The Arab world is currently trying to take urgent action to solve a major rift which threatens its unity -- the dispute between Syria and Iraq over sharing the life-giving waters of the River Euphrates.
LV ZOOM INTO GV Euphrates
LV ZOOM INTO GV AND MV Water buffalo at pools of water in river bed (2 shots)
GV Part of river showing sandbanks and low water level
LV Dried up bed ZOOM TO Buffalo and people in water
LV PAN AND MV FROM Dried bed to trickle of water beneath bridge (2 shots)
GV PULL BACK Dried up river ZOOM TO ditto showing stranded boats (2 shots)
GV PAN Irrigation channels
GV ZOOM TO SV AND PAN People queueing at water tanker (2 shots)
Initials CL/2000 CL/2030
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Background: The Arab world is currently trying to take urgent action to solve a major rift which threatens its unity -- the dispute between Syria and Iraq over sharing the life-giving waters of the River Euphrates.
This week, the matter's been under discussion in Cairo, where Foreign Ministers making up the Arab League Council met to try and hammer out a solution to the dispute.
As a result, a six-nation technical committee has been formed to look into the counter-accusations flowing between the two countries. But the Cairo meeting did little to lessen the acrimony between Syria and Iraq.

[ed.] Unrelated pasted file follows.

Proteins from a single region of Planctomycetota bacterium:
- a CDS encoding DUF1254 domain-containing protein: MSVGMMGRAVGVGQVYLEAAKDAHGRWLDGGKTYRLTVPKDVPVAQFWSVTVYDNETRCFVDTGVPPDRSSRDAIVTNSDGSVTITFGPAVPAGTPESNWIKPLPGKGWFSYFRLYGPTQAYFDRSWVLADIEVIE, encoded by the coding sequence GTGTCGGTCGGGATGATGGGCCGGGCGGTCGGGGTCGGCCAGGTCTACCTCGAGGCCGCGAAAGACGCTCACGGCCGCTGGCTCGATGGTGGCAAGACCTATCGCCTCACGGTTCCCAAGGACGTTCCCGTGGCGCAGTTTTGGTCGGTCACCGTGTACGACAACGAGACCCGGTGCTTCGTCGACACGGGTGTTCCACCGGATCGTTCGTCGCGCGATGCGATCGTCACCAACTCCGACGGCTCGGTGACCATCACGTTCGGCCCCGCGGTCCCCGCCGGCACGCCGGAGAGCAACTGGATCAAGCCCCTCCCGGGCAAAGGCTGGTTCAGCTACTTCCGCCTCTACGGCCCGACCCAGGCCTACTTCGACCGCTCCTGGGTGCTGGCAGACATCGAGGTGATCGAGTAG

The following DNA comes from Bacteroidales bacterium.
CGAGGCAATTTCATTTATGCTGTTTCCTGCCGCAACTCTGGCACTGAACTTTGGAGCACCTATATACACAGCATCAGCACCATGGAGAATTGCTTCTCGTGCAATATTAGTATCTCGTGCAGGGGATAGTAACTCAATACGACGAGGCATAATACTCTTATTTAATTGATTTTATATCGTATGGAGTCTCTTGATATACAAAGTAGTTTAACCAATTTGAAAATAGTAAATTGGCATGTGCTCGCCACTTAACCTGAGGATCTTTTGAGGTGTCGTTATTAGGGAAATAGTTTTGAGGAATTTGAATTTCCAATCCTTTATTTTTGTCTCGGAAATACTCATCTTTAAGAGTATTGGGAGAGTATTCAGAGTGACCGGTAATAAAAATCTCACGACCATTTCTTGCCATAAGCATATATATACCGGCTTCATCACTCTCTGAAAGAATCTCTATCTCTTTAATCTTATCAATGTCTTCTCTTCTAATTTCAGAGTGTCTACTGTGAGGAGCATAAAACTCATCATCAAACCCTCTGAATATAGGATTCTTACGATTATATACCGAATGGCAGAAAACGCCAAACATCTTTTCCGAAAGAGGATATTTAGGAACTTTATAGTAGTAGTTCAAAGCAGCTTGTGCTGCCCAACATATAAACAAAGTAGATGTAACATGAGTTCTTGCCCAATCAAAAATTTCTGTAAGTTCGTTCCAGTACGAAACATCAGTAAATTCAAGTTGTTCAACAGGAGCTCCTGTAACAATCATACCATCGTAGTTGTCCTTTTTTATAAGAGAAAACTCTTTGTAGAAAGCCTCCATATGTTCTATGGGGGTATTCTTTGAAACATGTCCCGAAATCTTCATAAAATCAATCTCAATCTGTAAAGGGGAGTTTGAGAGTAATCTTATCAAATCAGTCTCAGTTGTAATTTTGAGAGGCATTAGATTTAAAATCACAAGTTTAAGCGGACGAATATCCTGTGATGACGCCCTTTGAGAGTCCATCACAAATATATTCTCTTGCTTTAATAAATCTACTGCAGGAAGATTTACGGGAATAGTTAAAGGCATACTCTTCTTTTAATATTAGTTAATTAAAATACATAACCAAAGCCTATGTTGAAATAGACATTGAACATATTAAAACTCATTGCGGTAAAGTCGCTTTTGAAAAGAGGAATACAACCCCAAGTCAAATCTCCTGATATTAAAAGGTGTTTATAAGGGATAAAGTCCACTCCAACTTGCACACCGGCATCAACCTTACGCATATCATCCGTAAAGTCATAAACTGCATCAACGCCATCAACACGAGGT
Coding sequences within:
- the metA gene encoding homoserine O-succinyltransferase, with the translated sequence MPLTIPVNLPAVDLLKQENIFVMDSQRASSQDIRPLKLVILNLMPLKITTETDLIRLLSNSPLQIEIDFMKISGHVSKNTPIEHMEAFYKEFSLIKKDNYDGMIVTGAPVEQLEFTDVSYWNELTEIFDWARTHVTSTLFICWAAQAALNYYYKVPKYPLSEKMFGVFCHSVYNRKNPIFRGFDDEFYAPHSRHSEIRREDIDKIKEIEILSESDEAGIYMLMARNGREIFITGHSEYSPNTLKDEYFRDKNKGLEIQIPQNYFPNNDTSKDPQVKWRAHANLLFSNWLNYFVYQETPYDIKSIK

Iraqi Foreign Minister Saadoun Hammadi said at once that the new committee's chance of success was almost nil, since its findings were not binding on the two countries.
Earlier, both disputing sides accused each other of using the Euphrates issue for political ends. Syria claimed Iraq was collaborating with "American imperialism" to exert pressure on Damascus. Iraq counter-charged that Syria was inciting the three million disgruntled Iraqis living around the Euphrates to rise against their government.
During the Cairo meeting, the Arab League Council appealed to both sides to end their present propaganda war against each other. And in view of this, Editors should note that this official film from Baghdad shows only the Iraqi side of the dispute.
Iraq claims that Syria is withholding the necessary flow of water down the Euphrates, now that the river is harnessed by the Tabqa Dam in Syria. Supplies are now so low in the Euphrates basin, says Baghdad, that farmers in the area are having to be supplied by water tanker.